DTR is offline   Reply With Quote
Old 01-21-2009, 05:51 AM   #6
Adrir
Administrator
 
Adrir's Avatar

Activity Longevity
1/20 20/20
Today Posts
0/11 sssss1467
Location: London, UK
Default

I would imagine that most people interested in programming would also be computer enthusiasts. Therefore they would hopefully know a lot about hardware and electronics anyway - especially if they assemble their own custom tailored machines!
__________________
Michael 'Adrir' Scott :: Games, Virtual Worlds, Education
Networking | Current Project | Research | Teaching
Adrir is offline   Reply With Quote
Old 01-21-2009, 05:57 AM   #7
Gshonk
Moderator

Activity Longevity
0/20 20/20
Today Posts
0/11 ssssss831
Location: Philadelphia, PA
Default

You also learn a lot about hardware on the job.
__________________
Grant Shonkwiler()
"I would love to fix the world if someone would just give me the source code"
Website Industry blog LinkedIn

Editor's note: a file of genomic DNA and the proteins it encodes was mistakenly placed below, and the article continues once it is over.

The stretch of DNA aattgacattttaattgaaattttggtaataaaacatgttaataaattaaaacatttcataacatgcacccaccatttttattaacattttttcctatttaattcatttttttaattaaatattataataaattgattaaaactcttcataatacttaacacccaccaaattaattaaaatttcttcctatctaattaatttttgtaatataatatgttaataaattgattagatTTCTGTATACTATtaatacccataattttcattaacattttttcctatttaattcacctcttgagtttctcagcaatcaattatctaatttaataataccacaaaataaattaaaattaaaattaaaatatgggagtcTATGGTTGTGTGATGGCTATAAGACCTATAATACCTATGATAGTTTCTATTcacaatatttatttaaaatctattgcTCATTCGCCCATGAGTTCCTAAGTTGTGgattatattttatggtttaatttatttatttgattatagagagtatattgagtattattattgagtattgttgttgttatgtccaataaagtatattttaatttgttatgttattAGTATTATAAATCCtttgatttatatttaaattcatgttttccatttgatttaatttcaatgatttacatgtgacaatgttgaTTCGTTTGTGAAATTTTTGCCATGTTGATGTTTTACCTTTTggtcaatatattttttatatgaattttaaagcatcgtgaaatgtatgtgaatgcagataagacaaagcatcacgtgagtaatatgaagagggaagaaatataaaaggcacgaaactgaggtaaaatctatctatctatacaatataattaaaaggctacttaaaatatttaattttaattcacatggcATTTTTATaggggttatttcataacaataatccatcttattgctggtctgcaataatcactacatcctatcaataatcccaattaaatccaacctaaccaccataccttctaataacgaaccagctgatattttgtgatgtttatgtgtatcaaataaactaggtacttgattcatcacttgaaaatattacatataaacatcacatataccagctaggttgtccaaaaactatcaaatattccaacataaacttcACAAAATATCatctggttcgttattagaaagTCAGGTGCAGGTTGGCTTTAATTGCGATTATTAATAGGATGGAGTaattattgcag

Gshonk is offline   Reply With Quote
Old 02-05-2009, 01:32 PM   #8
Falmil
Junior Member

Activity Longevity
0/20 16/20
Today Posts
0/11 ssssssss1
Default

What about Software Engineering vs. Computer Science?
Falmil is offline   Reply With Quote
Old 02-05-2009, 02:32 PM   #9
yaustar
Administrator
 
yaustar's Avatar

Activity Longevity
2/20 19/20
Today Posts
1/11 sssss2272
Location: UK
Default

Either. The former is generally more practical and the latter is more theory.
yaustar is offline   Reply With Quote
Old 02-18-2009, 10:54 PM   #10
aedsys
Junior Member

Activity Longevity
0/20 15/20
Today Posts
0/11 ssssssss1
Default

software engineering is mostly base on practical work and computer sciences is base on the theory about all fields. in software engineering you choose the specific courses and study them and become specialize in that area and in computer sciences you have to read all the courses including networking, software, web, databases, etc. this is the difference from my point of view
aedsys is offline   Reply With Quote
Reply


Thread Tools
Display Modes

Posting Rules
You may not post new threads
You may not post replies
You may not post attachments
You may not edit your posts

vB code is On
Smilies are On
[IMG] code is On
HTML code is Off


Powered by vBulletin® Version 3.6.9
Copyright ©2000 - 2014, Jelsoft Enterprises Ltd.
All times are GMT -8. The time now is 10:26 AM.






UBM Tech